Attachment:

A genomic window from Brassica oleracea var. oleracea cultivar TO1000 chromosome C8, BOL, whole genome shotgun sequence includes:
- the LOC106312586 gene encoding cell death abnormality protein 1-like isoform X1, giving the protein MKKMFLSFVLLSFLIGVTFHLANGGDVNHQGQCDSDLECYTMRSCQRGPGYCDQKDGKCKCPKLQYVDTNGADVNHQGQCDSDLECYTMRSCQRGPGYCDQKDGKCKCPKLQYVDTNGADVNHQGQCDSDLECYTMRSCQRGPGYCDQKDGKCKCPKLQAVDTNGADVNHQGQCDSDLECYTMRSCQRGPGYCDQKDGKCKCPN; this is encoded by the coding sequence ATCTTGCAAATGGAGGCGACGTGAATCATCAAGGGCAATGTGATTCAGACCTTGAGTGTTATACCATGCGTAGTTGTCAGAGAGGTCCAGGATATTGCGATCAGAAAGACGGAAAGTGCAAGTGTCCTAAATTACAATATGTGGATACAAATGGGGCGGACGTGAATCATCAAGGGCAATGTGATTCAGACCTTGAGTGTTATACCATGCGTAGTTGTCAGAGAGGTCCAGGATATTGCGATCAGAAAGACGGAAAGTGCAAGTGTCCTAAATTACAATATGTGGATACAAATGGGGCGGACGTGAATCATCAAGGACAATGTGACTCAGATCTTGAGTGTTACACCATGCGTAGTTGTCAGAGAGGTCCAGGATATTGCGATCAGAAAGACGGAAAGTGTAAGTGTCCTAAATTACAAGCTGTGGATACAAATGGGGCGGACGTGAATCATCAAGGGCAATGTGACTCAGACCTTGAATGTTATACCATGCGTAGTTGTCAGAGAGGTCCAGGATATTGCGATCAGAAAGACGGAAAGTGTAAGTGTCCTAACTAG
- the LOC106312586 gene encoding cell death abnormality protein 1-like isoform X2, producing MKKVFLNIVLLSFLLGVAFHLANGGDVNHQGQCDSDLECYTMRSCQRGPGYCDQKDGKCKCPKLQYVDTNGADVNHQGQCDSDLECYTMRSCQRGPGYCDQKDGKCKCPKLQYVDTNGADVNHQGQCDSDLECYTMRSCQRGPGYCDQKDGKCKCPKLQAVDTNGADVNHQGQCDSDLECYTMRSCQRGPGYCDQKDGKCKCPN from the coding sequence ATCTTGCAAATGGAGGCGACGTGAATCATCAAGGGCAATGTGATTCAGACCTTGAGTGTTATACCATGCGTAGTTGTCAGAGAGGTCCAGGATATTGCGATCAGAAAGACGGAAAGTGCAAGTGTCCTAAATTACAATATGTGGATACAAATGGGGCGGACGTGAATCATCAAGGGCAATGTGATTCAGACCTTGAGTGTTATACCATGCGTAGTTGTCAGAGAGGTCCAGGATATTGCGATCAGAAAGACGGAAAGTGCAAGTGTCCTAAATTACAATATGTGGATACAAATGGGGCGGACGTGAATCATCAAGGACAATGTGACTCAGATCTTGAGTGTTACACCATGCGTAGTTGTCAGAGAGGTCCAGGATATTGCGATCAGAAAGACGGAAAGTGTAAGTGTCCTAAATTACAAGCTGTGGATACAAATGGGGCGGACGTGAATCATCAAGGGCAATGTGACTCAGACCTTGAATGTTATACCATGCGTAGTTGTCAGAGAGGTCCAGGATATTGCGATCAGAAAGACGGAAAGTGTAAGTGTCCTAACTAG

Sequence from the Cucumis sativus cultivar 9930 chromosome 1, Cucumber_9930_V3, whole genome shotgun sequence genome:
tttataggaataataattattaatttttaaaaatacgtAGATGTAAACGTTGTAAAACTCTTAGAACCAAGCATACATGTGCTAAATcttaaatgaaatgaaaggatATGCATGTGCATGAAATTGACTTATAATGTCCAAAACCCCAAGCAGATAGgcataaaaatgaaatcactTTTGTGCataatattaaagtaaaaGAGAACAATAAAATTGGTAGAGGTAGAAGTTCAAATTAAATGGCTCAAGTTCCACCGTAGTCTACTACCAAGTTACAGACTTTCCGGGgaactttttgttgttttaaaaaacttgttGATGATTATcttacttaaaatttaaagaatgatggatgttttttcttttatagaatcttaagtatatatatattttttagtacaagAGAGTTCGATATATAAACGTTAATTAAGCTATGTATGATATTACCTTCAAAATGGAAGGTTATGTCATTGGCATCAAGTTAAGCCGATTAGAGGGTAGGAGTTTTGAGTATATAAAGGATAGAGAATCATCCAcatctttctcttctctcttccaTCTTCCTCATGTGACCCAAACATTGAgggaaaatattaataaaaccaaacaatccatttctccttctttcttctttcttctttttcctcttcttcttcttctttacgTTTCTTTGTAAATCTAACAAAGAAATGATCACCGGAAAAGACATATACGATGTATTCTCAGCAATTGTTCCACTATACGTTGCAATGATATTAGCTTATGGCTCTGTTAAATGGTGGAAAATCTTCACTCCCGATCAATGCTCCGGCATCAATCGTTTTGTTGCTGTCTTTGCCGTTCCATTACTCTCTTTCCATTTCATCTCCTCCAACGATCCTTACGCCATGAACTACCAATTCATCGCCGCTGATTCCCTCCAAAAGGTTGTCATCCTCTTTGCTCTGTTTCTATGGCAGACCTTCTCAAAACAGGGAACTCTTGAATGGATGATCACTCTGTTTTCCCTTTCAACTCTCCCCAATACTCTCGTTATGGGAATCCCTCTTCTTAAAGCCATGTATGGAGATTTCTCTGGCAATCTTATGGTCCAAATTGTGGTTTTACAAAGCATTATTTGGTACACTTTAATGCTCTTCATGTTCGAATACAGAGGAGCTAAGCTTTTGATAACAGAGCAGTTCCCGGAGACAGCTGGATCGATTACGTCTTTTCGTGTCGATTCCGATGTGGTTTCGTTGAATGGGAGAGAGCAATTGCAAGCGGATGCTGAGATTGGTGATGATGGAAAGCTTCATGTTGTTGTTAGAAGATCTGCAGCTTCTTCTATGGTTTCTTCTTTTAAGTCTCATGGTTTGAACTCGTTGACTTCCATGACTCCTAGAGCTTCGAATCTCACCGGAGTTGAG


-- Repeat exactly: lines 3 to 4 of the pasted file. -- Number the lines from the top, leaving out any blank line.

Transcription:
- the LOC106312586 gene encoding cell death abnormality protein 1-like isoform X2, producing MKKVFLNIVLLSFLLGVAFHLANGGDVNHQGQCDSDLECYTMRSCQRGPGYCDQKDGKCKCPKLQYVDTNGADVNHQGQCDSDLECYTMRSCQRGPGYCDQKDGKCKCPKLQYVDTNGADVNHQGQCDSDLECYTMRSCQRGPGYCDQKDGKCKCPKLQAVDTNGADVNHQGQCDSDLECYTMRSCQRGPGYCDQKDGKCKCPN from the coding sequence ATCTTGCAAATGGAGGCGACGTGAATCATCAAGGGCAATGTGATTCAGACCTTGAGTGTTATACCATGCGTAGTTGTCAGAGAGGTCCAGGATATTGCGATCAGAAAGACGGAAAGTGCAAGTGTCCTAAATTACAATATGTGGATACAAATGGGGCGGACGTGAATCATCAAGGGCAATGTGATTCAGACCTTGAGTGTTATACCATGCGTAGTTGTCAGAGAGGTCCAGGATATTGCGATCAGAAAGACGGAAAGTGCAAGTGTCCTAAATTACAATATGTGGATACAAATGGGGCGGACGTGAATCATCAAGGACAATGTGACTCAGATCTTGAGTGTTACACCATGCGTAGTTGTCAGAGAGGTCCAGGATATTGCGATCAGAAAGACGGAAAGTGTAAGTGTCCTAAATTACAAGCTGTGGATACAAATGGGGCGGACGTGAATCATCAAGGGCAATGTGACTCAGACCTTGAATGTTATACCATGCGTAGTTGTCAGAGAGGTCCAGGATATTGCGATCAGAAAGACGGAAAGTGTAAGTGTCCTAACTAG

Sequence from the Cucumis sativus cultivar 9930 chromosome 1, Cucumber_9930_V3, whole genome shotgun sequence genome: